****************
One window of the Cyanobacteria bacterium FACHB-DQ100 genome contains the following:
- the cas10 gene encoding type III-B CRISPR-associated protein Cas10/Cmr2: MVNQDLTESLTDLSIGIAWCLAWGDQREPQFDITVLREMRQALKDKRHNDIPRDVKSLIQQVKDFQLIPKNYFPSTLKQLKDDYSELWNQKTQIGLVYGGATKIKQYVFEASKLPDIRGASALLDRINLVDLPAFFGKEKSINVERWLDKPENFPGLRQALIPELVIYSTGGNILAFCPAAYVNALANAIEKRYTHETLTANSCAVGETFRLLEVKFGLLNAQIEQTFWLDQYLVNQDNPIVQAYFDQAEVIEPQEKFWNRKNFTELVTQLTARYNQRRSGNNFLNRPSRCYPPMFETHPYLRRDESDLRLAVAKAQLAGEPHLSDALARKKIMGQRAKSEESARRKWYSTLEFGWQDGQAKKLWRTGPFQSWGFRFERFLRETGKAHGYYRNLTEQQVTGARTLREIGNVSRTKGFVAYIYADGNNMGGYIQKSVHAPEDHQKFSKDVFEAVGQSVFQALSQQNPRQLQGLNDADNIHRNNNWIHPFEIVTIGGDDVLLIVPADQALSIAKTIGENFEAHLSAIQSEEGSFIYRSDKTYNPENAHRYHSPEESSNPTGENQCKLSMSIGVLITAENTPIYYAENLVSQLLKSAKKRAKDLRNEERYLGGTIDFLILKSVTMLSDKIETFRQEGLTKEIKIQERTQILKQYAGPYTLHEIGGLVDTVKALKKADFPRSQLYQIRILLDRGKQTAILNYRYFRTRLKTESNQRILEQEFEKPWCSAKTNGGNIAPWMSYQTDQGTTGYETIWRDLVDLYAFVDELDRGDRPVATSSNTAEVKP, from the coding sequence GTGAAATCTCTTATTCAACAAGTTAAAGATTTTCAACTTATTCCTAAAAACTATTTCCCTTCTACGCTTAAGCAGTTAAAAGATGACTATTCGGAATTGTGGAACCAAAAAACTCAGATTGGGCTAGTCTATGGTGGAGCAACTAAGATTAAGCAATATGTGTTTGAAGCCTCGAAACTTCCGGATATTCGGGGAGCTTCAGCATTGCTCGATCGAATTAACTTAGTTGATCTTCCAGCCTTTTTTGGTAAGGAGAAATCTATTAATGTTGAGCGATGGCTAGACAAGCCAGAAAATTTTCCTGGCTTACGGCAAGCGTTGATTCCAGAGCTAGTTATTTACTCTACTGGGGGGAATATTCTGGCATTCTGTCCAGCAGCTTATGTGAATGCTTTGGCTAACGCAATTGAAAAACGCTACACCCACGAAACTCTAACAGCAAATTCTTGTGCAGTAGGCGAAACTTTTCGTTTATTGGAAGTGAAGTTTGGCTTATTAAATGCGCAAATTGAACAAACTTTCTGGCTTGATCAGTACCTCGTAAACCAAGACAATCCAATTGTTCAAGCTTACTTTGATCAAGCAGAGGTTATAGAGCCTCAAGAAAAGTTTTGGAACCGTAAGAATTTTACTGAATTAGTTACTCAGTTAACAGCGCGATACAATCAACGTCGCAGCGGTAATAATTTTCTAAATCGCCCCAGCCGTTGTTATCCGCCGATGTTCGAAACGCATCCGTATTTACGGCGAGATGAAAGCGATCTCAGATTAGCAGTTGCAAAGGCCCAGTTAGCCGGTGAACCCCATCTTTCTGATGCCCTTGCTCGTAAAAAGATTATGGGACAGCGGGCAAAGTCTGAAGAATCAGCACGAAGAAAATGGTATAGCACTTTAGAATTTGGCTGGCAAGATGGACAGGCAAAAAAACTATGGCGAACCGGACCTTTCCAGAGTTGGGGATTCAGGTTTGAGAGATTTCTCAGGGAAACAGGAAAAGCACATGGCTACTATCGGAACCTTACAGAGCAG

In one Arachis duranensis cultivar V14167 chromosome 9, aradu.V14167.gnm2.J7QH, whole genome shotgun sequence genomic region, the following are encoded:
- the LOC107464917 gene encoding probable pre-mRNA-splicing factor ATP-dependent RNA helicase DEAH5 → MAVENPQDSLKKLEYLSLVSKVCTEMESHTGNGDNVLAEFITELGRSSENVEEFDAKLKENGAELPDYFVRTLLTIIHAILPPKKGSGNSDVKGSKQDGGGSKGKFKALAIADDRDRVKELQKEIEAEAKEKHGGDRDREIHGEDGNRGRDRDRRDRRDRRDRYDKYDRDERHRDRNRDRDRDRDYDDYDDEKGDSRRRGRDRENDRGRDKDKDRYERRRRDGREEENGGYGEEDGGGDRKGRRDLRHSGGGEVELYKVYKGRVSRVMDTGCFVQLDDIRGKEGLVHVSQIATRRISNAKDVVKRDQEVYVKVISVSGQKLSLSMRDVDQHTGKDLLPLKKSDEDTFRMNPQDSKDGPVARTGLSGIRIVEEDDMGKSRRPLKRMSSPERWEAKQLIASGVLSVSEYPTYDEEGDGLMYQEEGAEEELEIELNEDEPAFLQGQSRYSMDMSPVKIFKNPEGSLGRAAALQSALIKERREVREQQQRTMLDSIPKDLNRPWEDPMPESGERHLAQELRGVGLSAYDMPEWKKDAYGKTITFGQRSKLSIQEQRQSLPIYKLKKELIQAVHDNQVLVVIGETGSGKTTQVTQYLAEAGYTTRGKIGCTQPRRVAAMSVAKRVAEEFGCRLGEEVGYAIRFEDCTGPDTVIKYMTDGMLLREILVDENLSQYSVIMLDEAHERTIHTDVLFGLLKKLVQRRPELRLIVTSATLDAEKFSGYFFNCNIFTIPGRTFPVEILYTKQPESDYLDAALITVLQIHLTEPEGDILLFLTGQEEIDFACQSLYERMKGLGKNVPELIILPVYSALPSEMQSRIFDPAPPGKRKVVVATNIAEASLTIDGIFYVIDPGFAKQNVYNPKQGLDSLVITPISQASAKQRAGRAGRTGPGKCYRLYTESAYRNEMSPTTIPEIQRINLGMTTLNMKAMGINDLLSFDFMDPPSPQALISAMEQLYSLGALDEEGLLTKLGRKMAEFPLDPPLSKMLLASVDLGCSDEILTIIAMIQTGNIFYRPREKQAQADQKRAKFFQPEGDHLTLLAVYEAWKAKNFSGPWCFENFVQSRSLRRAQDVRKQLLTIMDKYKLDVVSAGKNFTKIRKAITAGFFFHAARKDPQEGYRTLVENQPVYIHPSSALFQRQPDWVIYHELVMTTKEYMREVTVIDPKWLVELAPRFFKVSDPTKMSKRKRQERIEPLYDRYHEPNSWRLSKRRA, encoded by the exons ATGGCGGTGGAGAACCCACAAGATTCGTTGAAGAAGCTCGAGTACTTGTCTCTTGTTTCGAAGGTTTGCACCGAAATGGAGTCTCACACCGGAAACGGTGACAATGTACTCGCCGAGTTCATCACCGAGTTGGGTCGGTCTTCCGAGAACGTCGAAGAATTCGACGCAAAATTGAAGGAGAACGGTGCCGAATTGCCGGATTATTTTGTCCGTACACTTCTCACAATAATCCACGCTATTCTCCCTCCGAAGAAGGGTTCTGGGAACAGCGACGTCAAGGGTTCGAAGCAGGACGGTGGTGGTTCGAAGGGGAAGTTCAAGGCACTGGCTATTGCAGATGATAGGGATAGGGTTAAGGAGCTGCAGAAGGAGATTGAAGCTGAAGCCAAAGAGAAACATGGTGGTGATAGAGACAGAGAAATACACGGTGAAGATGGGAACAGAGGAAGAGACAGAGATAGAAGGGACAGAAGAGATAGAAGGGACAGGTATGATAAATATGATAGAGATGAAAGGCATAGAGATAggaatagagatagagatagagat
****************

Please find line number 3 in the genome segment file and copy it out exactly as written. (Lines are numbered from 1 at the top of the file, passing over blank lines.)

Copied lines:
In one Arachis duranensis cultivar V14167 chromosome 9, aradu.V14167.gnm2.J7QH, whole genome shotgun sequence genomic region, the following are encoded: